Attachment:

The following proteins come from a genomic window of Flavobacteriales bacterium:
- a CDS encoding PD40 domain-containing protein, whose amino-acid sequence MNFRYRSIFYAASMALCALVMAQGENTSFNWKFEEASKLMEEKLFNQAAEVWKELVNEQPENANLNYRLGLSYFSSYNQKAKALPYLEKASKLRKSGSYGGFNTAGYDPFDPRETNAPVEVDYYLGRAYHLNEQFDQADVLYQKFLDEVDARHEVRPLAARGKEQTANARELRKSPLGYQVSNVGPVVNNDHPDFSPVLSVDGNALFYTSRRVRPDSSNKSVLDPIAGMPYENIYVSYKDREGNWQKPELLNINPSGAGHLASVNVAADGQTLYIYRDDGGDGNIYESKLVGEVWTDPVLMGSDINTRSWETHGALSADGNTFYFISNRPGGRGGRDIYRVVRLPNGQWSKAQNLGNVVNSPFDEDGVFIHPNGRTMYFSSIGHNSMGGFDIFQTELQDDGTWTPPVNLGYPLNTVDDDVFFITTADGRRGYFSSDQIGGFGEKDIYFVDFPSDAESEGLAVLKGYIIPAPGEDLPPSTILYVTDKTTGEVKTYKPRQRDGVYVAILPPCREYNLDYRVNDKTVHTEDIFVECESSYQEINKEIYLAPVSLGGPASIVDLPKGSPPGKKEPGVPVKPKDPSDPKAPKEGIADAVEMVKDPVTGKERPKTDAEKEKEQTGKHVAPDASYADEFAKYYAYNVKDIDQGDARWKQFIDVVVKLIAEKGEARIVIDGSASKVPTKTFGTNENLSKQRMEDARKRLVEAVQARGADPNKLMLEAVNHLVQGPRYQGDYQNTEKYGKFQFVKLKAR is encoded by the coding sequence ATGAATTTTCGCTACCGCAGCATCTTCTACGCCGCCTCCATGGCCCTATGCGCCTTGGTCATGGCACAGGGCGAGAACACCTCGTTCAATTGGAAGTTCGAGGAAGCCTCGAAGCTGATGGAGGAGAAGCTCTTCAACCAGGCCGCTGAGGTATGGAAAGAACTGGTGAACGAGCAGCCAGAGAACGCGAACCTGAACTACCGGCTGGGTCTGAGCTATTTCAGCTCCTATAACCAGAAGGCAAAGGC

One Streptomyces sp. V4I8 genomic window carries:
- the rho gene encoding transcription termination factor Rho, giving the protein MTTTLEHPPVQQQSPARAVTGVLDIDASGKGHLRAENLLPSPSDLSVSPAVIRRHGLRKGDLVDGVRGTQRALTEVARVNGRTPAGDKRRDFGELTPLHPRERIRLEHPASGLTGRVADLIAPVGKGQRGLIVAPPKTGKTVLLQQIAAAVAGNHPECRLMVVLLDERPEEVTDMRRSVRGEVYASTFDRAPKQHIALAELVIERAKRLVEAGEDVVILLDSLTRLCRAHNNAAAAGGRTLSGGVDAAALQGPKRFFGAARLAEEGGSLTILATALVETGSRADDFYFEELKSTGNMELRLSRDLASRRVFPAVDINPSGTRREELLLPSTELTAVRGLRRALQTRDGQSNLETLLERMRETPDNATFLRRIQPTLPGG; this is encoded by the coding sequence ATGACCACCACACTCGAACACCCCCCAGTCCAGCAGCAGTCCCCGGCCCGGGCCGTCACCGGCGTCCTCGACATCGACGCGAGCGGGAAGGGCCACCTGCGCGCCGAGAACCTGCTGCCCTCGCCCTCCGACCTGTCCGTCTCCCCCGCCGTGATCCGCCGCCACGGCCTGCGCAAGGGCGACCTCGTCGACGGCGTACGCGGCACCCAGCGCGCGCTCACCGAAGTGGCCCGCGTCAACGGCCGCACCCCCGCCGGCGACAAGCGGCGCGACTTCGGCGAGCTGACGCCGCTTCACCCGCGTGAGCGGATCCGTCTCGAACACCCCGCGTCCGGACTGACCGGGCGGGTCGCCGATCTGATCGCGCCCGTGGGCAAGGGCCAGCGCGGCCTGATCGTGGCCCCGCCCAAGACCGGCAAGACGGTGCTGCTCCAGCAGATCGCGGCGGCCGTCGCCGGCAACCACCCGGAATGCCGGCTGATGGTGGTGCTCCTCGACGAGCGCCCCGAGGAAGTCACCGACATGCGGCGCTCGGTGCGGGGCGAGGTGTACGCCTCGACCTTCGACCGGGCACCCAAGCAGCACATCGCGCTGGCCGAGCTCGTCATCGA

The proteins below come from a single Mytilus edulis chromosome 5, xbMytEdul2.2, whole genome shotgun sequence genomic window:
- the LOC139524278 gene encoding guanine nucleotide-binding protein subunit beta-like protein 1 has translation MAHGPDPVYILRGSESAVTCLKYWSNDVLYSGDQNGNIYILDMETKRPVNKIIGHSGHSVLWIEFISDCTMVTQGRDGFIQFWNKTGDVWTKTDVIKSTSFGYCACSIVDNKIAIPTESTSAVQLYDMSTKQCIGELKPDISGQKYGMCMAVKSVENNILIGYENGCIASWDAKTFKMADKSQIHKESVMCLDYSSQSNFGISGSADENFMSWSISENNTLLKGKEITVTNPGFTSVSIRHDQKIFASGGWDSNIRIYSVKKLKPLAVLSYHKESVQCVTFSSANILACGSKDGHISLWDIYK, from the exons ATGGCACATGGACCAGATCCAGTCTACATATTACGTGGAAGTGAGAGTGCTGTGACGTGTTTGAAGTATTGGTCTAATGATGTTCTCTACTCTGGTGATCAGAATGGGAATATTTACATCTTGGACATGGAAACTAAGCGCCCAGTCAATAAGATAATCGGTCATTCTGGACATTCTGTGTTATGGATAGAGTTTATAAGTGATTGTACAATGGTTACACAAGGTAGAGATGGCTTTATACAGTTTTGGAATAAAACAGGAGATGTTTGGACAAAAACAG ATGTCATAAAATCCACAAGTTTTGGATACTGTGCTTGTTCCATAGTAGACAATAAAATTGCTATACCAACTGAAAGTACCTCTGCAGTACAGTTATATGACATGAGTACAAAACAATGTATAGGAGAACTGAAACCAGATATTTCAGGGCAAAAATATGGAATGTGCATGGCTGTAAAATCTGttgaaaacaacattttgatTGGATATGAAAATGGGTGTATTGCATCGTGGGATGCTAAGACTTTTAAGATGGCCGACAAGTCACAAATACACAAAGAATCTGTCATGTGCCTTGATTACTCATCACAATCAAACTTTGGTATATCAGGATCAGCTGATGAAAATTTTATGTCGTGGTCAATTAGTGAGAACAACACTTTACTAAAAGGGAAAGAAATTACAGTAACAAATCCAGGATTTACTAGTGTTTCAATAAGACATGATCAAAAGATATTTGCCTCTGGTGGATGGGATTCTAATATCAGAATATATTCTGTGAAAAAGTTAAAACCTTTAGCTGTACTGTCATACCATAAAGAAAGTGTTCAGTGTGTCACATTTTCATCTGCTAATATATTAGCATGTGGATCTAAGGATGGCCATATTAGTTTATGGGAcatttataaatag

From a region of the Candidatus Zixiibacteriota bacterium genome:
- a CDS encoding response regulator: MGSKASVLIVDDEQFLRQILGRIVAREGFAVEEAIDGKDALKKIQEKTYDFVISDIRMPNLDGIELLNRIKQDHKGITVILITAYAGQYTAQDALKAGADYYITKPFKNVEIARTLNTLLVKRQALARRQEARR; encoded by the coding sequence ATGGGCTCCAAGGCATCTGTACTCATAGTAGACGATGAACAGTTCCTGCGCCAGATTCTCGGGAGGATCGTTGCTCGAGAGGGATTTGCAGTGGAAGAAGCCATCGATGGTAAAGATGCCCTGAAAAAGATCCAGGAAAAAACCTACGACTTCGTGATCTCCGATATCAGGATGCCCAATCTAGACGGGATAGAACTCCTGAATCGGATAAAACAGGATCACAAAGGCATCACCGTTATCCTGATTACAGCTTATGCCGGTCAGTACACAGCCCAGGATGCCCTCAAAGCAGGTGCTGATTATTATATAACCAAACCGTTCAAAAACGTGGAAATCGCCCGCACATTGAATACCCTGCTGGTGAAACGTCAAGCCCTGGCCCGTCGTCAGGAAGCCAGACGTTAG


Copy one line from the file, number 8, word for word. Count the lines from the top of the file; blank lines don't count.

- a CDS encoding response regulator: MGSKASVLIVDDEQFLRQILGRIVAREGFAVEEAIDGKDALKKIQEKTYDFVISDIRMPNLDGIELLNRIKQDHKGITVILITAYAGQYTAQDALKAGADYYITKPFKNVEIARTLNTLLVKRQALARRQEARR; encoded by the coding sequence ATGGGCTCCAAGGCATCTGTACTCATAGTAGACGATGAACAGTTCCTGCGCCAGATTCTCGGGAGGATCGTTGCTCGAGAGGGATTTGCAGTGGAAGAAGCCATCGATGGTAAAGATGCCCTGAAAAAGATCCAGGAAAAAACCTACGACTTCGTGATCTCCGATATCAGGATGCCCAATCTAGACGGGATAGAACTCCTGAATCGGATAAAACAGGATCACAAAGGCATCACCGTTATCCTGATTACAGCTTATGCCGGTCAGTACACAGCCCAGGATGCCCTCAAAGCAGGTGCTGATTATTATATAACCAAACCGTTCAAAAACGTGGAAATCGCCCGCACATTGAATACCCTGCTGGTGAAACGTCAAGCCCTGGCCCGTCGTCAGGAAGCCAGACGTTAG